Arizona Daily Wildcat
PHOTO COURTESY OF UAPRESENTS
"Mamma Mia!" gets its name from an ABBA song, more than 20 of which are featured in the musical. The show is playing all over the United States, London and Toyko, among other locations.
Thursday May 1, 2003
Good ol' times with the family: ╬Mamma Mia!' hits Centennial Hall
You recognize the music and sing along. You dance like you've never danced before ... or at least, like you've never danced in a long time. You feel like everyone you're with is family, like everyone is the same and yet you are all special and unique.
Can you really be at a Broadway show?
Actually, yes, you can. For all of this magic to happen, you must be at UApresents' presentation of "Mamma Mia!"
Where and When
There will be a special sneak preview of "Mamma Mia!" today at 2 p.m. Students can get tickets for half price with their CatCard at Centennial Hall.
The hit musical, which opened in 1999, was written by Benny Andersson and Bjorn Ulvaeus ¸ members of the '70s pop group ABBA. "Mamma Mia!" features an original comedy that interweaves 22 of ABBA's original songs into its irresistible web.
Rachel Rockwell, dance captain for this tour of "Mamma Mia!" feels that it is the show's musical background that makes it truly unique.
"It is a very clear use of pre-existing music," she said. "Right from the beginning, they (Andersson and Ulvaeus) point out to you, ╬This is not going to be your typical musical theater experience, but if you're willing to go on that ride with us, you're going to have a great time!'"
This experience includes a light-hearted story about a single mom named Donna, her stepdaughter Sophie and their crazy dreams. It includes enthusiastic singers that make everything look easy enough for you to join in. It includes clever dance movements across the stage. It includes funny quips. It includes more than I can describe.
The audience reaction to "Mamma Mia!" seems to be one of the driving forces behind its success. The show has never been to Arizona before, but Ken Foster, director of UApresents, knew it would be a sensation.
"It's a great show, lots of fun, and appeals to all ages," he said. "Students will really like it because it's a very youthful cast, a love story and has great music with a romantic story."
Rockwell said there are many reasons people might enjoy the show.
"It is very accessible, in that, it has a lot of things that people relate to; it's got a lot of stuff about women and friends, mothers and daughters; and it's just a lot of fun," she said. "I think it speaks to a lot of different people on different levels, and it seems that anyone in the audience could jump up and start dancing and fit in with what's going on onstage."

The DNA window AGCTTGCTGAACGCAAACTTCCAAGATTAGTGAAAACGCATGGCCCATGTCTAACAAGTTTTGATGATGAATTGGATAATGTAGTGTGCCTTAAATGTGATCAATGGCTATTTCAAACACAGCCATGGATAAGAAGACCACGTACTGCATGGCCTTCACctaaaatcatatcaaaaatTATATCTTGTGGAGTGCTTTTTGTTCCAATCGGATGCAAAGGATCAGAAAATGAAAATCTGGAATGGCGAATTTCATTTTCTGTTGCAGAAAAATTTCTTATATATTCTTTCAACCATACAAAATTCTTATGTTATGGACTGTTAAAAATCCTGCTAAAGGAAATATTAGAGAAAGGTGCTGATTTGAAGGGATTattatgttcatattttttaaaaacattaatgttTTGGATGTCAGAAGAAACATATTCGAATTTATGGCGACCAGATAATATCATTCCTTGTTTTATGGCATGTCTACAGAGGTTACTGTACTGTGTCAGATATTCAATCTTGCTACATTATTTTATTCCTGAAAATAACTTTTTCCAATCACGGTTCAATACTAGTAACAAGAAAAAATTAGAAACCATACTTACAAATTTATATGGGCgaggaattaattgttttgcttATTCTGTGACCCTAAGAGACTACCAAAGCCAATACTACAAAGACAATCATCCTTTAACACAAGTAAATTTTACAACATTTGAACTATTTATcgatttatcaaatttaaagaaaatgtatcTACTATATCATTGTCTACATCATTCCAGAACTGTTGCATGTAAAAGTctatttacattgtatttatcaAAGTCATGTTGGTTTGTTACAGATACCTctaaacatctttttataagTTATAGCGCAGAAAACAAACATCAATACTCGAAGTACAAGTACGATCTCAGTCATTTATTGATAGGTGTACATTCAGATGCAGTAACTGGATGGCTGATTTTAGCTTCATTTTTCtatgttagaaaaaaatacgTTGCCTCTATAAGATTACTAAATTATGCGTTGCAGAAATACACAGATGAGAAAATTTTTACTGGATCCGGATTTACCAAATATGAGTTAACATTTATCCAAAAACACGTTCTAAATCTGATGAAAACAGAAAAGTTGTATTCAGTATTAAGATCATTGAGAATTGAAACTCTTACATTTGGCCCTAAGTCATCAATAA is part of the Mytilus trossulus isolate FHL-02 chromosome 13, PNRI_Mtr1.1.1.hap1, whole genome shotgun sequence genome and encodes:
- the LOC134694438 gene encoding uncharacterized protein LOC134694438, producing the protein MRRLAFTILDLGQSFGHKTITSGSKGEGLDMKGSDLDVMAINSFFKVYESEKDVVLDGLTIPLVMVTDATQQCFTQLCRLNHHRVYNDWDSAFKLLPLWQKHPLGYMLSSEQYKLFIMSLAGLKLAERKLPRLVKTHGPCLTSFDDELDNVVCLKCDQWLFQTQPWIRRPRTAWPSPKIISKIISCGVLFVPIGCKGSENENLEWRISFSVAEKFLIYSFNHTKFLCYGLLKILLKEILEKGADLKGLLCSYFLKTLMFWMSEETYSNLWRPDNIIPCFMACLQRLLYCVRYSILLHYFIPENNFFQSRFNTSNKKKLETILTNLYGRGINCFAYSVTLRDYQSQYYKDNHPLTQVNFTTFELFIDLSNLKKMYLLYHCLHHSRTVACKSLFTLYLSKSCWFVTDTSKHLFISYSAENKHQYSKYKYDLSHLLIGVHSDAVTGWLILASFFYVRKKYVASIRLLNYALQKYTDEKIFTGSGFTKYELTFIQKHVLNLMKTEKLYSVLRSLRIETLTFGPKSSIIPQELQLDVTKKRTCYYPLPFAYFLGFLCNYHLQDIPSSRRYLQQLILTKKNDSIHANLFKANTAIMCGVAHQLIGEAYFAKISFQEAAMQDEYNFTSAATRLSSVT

And what is going on onstage takes a lot of work and practice. Rockwell is responsible for training new dancers and teaching them the entire show's choreography movements. She also has to be ready at a moment's notice to step in for any female ensemble dancer in case one cannot perform a particular night. There is also lots of choral practice for the musical numbers, not to mention the staging and the acting that must be continually perfected.
But there is much more that goes into the making of a good musical than what you see onstage. Before the show even begins, the backstage and technical crews have already been setting up for many long hours. Because "Mamma Mia!" relies so much on producing a good sound, the sound crew uses state-of-the-art equipment and sets up with careful precision, working with the local sound group to get everything perfect for the performances.
Things unique to the technical work of "Mamma Mia!" are the isolation singing booths backstage, which allow cast members who are not crowded onstage to provide harmonies and counter-melodies that enhance the onstage sound. And after the actual musical performance and bows, the cast puts on a mini-concert which head sound engineer (and husband of Rockwell) Garth Helm says resembles a loud rock concert.
But this show is not just about the backstage work, or the combination of the backstage and the onstage work. This particular group of performers has close relationships with each other outside of their work. There are about 55 cast and crew members who travel and live together during the touring season; these members include everyone from performers to producers to technical workers to designers. They do fund-raisers together, go to barbecues and picnics together, and watch each other's families grow up together. Rockwell, who has done numerous other shows, says that it is this family environment that makes her job that much more enjoyable.
Helm agrees, and also points out that the performers are not more highly regarded than the backstage technical workers, and that everyone is supportive of each other.
"Everybody is a star in this show, and everybody does their own thing, and they are very well-respected for the input they each give," he said. "There are no egos to get in the way."
It is perhaps these offstage relationships and family environment that make way for such a lively and family-oriented feeling onstage, a feeling that seems to trickle down contagiously into the audience in every touring city.
"When they come to see the show, I think they all feel like they could be up there doing it with us, and it makes them really happy," Rockwell said.
Foster agrees that "Mamma Mia!" is definitely a happy-hitter that will be the most popular of all the Broadway shows at Centennial Hall this year.
"I expect it to be the most popular of all, mostly because it is so fresh and new and because I know people will have a good time at the theater when they come to see it."